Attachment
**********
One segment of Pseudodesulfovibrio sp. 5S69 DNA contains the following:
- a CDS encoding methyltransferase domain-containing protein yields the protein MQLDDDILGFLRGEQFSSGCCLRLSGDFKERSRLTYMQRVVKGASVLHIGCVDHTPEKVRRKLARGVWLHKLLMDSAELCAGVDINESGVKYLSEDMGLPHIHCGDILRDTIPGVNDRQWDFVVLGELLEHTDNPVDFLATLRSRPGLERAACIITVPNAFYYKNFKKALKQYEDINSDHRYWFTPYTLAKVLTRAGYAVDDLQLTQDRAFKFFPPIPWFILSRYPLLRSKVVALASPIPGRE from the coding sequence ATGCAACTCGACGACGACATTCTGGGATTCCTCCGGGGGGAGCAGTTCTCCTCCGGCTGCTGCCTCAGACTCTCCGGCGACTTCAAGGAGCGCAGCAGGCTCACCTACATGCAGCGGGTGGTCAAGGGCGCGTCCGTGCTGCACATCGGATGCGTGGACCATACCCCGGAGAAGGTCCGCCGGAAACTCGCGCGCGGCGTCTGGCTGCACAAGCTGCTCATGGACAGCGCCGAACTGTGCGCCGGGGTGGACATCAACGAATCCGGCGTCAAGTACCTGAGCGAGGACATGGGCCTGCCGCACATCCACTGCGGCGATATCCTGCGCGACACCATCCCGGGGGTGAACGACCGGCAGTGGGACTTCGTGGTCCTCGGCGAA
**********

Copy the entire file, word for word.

One segment of Pseudodesulfovibrio sp. 5S69 DNA contains the following:
- a CDS encoding methyltransferase domain-containing protein yields the protein MQLDDDILGFLRGEQFSSGCCLRLSGDFKERSRLTYMQRVVKGASVLHIGCVDHTPEKVRRKLARGVWLHKLLMDSAELCAGVDINESGVKYLSEDMGLPHIHCGDILRDTIPGVNDRQWDFVVLGELLEHTDNPVDFLATLRSRPGLERAACIITVPNAFYYKNFKKALKQYEDINSDHRYWFTPYTLAKVLTRAGYAVDDLQLTQDRAFKFFPPIPWFILSRYPLLRSKVVALASPIPGRE from the coding sequence ATGCAACTCGACGACGACATTCTGGGATTCCTCCGGGGGGAGCAGTTCTCCTCCGGCTGCTGCCTCAGACTCTCCGGCGACTTCAAGGAGCGCAGCAGGCTCACCTACATGCAGCGGGTGGTCAAGGGCGCGTCCGTGCTGCACATCGGATGCGTGGACCATACCCCGGAGAAGGTCCGCCGGAAACTCGCGCGCGGCGTCTGGCTGCACAAGCTGCTCATGGACAGCGCCGAACTGTGCGCCGGGGTGGACATCAACGAATCCGGCGTCAAGTACCTGAGCGAGGACATGGGCCTGCCGCACATCCACTGCGGCGATATCCTGCGCGACACCATCCCGGGGGTGAACGACCGGCAGTGGGACTTCGTGGTCCTCGGCGAA